Starvation for dietary AA leads to profound changes in metabolism of Drosophila larvae. These changes include decreases in ribosome and protein synthesis [18, 24, 25], alterations in the storage and metabolism of fat and carbohydrate [6, 25, 26], and induction of autophagy . These alterations are essential for arresting larval growth and development, and maintaining homeostasis under poor nutrient conditions[24, 25, 28]. Our microarray data suggest that many of these changes are mediated through nutrient-dependent modulation of gene expression. For example, mRNA levels of both protein synthesis and ribosome biogenesis genes are reduced upon AA starvation. Similarly genes involved in mitochondrial biogenesis and function, such as mitochondrial ribosomal proteins and a mitochondrial transcription factor, TFAM, are also suppressed by AA starvation. In contrast, several genes involved in proteolysis and autophagy are rapidly induced by removal of dietary AA.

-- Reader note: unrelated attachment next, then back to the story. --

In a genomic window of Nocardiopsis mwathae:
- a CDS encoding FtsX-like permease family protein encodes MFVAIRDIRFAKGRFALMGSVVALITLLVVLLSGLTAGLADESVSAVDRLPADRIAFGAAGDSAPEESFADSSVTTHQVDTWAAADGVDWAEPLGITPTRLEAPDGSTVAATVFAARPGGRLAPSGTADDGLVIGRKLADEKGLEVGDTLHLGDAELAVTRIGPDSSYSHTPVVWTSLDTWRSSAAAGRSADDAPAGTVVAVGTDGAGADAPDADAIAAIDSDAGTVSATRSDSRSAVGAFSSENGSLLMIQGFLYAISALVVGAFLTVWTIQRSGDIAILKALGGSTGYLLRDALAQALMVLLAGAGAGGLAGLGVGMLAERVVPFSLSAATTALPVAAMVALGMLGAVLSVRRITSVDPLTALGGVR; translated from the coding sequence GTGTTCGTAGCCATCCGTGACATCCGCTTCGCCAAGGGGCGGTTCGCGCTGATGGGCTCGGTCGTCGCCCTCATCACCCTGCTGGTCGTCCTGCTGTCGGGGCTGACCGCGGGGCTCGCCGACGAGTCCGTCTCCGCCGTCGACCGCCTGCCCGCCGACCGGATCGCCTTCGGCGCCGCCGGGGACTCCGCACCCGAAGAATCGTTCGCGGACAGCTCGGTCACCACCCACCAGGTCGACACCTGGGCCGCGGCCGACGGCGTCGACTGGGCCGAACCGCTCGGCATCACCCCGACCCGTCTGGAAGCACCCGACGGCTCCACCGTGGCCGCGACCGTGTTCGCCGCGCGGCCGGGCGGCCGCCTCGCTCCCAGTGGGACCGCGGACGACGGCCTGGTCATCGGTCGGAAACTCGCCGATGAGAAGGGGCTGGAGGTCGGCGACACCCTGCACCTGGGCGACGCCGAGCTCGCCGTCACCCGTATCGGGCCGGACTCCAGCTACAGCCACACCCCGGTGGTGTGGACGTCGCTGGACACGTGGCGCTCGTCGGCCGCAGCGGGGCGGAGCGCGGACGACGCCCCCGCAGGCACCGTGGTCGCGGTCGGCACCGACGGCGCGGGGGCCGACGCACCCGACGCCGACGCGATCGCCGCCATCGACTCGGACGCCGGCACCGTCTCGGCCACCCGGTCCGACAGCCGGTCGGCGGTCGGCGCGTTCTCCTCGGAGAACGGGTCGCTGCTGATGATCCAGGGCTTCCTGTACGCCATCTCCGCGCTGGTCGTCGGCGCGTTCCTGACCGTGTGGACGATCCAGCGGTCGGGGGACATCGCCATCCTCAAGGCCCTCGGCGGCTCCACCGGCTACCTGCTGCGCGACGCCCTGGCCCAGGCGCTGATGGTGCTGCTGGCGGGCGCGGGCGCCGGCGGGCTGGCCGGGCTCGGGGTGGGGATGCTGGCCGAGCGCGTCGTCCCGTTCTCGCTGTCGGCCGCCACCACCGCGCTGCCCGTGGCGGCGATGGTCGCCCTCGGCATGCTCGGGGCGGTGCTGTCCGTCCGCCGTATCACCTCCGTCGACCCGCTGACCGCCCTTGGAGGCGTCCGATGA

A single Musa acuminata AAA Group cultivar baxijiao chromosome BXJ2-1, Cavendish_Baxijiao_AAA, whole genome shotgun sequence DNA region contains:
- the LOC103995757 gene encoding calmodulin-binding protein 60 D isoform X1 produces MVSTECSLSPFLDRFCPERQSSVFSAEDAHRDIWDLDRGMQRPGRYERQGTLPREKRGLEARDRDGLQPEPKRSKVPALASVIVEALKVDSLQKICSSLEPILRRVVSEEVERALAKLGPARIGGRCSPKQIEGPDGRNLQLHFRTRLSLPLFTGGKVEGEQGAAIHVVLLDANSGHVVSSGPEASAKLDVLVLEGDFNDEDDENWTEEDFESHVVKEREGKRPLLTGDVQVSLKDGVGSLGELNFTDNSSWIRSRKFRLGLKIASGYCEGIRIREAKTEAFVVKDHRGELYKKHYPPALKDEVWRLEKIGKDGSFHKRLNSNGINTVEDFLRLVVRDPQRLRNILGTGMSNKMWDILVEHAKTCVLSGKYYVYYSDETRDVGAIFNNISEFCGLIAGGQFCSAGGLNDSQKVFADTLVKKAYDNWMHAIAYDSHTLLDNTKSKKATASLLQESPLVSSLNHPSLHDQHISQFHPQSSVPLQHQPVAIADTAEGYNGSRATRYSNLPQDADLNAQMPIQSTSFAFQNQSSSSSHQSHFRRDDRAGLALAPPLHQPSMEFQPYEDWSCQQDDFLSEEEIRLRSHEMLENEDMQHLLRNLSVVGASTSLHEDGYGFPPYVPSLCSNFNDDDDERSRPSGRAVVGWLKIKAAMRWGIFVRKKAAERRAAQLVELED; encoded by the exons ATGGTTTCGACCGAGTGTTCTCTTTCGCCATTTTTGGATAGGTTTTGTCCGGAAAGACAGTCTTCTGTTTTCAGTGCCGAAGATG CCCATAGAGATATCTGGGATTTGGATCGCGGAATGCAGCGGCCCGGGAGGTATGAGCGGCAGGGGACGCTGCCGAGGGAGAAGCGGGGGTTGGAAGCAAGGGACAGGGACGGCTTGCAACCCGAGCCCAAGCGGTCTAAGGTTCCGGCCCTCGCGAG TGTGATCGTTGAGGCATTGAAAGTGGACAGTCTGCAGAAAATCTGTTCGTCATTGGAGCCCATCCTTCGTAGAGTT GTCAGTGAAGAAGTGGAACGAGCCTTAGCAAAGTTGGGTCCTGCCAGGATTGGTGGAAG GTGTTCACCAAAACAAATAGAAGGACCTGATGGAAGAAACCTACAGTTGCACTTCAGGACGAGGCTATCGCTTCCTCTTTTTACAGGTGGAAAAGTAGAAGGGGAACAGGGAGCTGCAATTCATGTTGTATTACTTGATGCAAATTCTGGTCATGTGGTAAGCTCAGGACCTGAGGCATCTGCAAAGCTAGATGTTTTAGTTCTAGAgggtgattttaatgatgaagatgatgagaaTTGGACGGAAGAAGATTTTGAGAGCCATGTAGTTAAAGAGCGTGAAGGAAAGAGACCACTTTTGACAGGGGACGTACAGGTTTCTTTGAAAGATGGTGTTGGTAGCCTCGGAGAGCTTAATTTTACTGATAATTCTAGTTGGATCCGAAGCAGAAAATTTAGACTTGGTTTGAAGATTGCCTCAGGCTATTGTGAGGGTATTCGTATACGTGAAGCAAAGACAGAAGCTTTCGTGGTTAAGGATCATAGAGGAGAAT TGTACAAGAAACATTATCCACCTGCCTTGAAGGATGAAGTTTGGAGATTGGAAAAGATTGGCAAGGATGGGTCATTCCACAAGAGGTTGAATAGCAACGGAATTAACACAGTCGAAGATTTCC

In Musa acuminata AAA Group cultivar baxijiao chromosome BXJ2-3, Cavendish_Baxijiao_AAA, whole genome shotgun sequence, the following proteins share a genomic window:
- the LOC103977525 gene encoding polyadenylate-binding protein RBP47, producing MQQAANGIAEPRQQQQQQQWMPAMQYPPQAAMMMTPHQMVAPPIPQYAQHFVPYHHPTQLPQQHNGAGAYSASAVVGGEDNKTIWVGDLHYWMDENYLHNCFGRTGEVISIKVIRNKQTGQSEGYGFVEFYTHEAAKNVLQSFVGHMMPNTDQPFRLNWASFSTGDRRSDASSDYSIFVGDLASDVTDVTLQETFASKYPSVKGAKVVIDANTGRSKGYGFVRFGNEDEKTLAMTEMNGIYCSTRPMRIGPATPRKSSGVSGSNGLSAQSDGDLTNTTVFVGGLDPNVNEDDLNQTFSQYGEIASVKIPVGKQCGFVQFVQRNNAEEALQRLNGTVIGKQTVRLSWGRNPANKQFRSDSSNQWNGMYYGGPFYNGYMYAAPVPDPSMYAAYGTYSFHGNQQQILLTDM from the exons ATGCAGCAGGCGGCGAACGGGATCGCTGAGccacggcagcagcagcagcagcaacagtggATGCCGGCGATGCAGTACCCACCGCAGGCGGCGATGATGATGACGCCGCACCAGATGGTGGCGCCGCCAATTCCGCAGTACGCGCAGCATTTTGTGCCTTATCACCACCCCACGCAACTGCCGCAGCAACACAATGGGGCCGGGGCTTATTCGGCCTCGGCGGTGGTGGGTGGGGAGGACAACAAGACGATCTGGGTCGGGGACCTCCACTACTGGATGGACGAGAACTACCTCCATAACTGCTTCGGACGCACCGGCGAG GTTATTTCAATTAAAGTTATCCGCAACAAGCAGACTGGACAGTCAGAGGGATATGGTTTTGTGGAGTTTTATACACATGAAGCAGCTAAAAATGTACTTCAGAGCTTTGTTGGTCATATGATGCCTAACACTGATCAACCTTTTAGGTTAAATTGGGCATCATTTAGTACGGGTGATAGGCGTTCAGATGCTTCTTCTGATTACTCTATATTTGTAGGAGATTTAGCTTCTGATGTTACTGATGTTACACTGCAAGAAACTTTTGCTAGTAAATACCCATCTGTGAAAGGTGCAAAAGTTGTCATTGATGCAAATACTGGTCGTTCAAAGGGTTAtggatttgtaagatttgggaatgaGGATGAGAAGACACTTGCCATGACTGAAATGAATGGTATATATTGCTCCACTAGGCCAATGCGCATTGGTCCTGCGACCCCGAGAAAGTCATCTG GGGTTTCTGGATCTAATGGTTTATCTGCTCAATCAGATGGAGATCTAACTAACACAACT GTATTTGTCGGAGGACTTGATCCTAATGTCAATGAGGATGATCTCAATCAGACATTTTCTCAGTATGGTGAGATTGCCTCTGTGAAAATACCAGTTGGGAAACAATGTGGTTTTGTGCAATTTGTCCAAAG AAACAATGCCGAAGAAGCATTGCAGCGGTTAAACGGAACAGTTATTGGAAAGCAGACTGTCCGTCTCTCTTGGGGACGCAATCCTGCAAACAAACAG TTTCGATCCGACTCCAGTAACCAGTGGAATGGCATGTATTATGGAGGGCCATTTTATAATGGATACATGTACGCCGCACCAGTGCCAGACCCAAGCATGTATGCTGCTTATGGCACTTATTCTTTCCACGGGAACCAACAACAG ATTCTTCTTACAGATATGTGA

A previous report also described both protein and complete nutrient starvation responses in whole larvae . Although this study used different protocols to analyze gene expression, similar, but fewer, genes were identified compared to our study. More recently, Telemann et al (2008)  examined transcriptional responses to complete starvation in either fat or muscle. They identified many genes whose regulation was specific to either tissue, but they also reported changes in similar classes of genes especially those involved in ribosome synthesis, mRNA translation and mitochondrial biogenesis. Our analyses were done using whole larvae therefore we are probably identifying strong transcriptional changes that are occurring in most larval cells. Together, these previous reports and our data identify the major changes in metabolic gene expression mediated by dietary AA in Drosophila larvae.
The bulk of the larval organs (such as the gut, fat body and muscle) are composed of polyploid cells which all undergo nutrition-dependent endoreplication [5, 29]. AA starvation leads to a shutdown of cell cycle progression in these tissues [5, 29]. However, our microarray analyses on starved larvae did not reveal significant changes in mRNA levels of cell cycle regulators. This finding suggests that nutrition-dependent control of cell cycle progression may occur through post-transcriptional changes in cell cycle genes. This type of regulation has been described in yeast in which nutrient-dependent alterations in ribosome synthesis and mRNA translation can control translation of cell cycle genes .
Transcript profiling of the PI3K and TOR signaling pathways